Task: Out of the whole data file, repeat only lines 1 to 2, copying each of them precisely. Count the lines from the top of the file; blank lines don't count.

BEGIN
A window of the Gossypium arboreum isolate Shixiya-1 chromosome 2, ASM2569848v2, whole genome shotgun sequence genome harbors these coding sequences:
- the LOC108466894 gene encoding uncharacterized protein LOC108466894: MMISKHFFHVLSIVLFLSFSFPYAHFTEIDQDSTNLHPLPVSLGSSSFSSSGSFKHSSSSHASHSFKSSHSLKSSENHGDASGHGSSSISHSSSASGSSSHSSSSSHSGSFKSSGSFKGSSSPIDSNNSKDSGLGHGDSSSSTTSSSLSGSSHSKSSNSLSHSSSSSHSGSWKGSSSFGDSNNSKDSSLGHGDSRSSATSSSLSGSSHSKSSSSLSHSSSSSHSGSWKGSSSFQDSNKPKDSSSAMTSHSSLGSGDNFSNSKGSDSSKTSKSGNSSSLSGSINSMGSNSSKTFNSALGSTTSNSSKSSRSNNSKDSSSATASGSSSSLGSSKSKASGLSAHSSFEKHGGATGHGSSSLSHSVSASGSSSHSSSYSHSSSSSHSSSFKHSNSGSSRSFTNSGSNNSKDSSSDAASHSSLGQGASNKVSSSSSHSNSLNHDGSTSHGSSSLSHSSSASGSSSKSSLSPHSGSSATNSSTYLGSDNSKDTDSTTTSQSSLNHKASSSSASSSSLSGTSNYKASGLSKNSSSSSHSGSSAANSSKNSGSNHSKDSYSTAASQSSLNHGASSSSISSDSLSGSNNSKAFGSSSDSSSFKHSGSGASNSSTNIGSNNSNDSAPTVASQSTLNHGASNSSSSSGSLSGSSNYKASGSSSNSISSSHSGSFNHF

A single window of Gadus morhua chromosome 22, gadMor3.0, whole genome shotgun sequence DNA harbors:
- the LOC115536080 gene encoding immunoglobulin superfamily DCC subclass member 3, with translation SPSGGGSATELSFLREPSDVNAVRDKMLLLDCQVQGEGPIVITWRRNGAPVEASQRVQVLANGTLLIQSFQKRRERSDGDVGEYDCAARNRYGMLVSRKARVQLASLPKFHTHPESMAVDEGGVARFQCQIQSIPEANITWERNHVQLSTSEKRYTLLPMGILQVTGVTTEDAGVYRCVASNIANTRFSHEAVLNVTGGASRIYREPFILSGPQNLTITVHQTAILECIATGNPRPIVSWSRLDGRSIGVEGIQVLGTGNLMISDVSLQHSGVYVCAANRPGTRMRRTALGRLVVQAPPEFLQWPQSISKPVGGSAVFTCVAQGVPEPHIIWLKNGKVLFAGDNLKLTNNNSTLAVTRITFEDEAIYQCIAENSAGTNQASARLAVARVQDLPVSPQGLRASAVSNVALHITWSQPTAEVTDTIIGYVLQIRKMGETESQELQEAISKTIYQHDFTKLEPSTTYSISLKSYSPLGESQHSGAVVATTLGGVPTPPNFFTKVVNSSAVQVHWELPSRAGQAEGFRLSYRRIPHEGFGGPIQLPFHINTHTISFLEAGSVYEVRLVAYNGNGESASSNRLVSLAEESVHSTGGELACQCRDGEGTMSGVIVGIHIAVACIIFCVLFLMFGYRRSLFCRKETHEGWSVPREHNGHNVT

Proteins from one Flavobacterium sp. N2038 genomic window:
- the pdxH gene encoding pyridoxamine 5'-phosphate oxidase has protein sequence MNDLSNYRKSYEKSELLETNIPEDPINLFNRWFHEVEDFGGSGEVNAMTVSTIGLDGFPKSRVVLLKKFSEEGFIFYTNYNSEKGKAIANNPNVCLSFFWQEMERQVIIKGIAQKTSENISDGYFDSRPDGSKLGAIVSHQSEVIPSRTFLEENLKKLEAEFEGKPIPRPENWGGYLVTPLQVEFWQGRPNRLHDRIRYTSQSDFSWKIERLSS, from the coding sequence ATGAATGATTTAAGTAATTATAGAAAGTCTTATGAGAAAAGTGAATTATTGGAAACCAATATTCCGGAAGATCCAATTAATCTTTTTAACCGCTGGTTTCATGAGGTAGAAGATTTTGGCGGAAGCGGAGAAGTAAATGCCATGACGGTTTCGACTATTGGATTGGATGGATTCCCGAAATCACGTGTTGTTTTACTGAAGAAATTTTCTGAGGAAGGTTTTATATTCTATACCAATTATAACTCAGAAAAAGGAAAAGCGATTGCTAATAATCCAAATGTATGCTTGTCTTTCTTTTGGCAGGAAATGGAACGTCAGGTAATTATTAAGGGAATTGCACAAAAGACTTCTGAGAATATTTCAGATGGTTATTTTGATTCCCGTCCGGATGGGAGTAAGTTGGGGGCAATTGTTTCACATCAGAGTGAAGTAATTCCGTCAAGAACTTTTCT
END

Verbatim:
A window of the Gossypium arboreum isolate Shixiya-1 chromosome 2, ASM2569848v2, whole genome shotgun sequence genome harbors these coding sequences:
- the LOC108466894 gene encoding uncharacterized protein LOC108466894: MMISKHFFHVLSIVLFLSFSFPYAHFTEIDQDSTNLHPLPVSLGSSSFSSSGSFKHSSSSHASHSFKSSHSLKSSENHGDASGHGSSSISHSSSASGSSSHSSSSSHSGSFKSSGSFKGSSSPIDSNNSKDSGLGHGDSSSSTTSSSLSGSSHSKSSNSLSHSSSSSHSGSWKGSSSFGDSNNSKDSSLGHGDSRSSATSSSLSGSSHSKSSSSLSHSSSSSHSGSWKGSSSFQDSNKPKDSSSAMTSHSSLGSGDNFSNSKGSDSSKTSKSGNSSSLSGSINSMGSNSSKTFNSALGSTTSNSSKSSRSNNSKDSSSATASGSSSSLGSSKSKASGLSAHSSFEKHGGATGHGSSSLSHSVSASGSSSHSSSYSHSSSSSHSSSFKHSNSGSSRSFTNSGSNNSKDSSSDAASHSSLGQGASNKVSSSSSHSNSLNHDGSTSHGSSSLSHSSSASGSSSKSSLSPHSGSSATNSSTYLGSDNSKDTDSTTTSQSSLNHKASSSSASSSSLSGTSNYKASGLSKNSSSSSHSGSSAANSSKNSGSNHSKDSYSTAASQSSLNHGASSSSISSDSLSGSNNSKAFGSSSDSSSFKHSGSGASNSSTNIGSNNSNDSAPTVASQSTLNHGASNSSSSSGSLSGSSNYKASGSSSNSISSSHSGSFNHF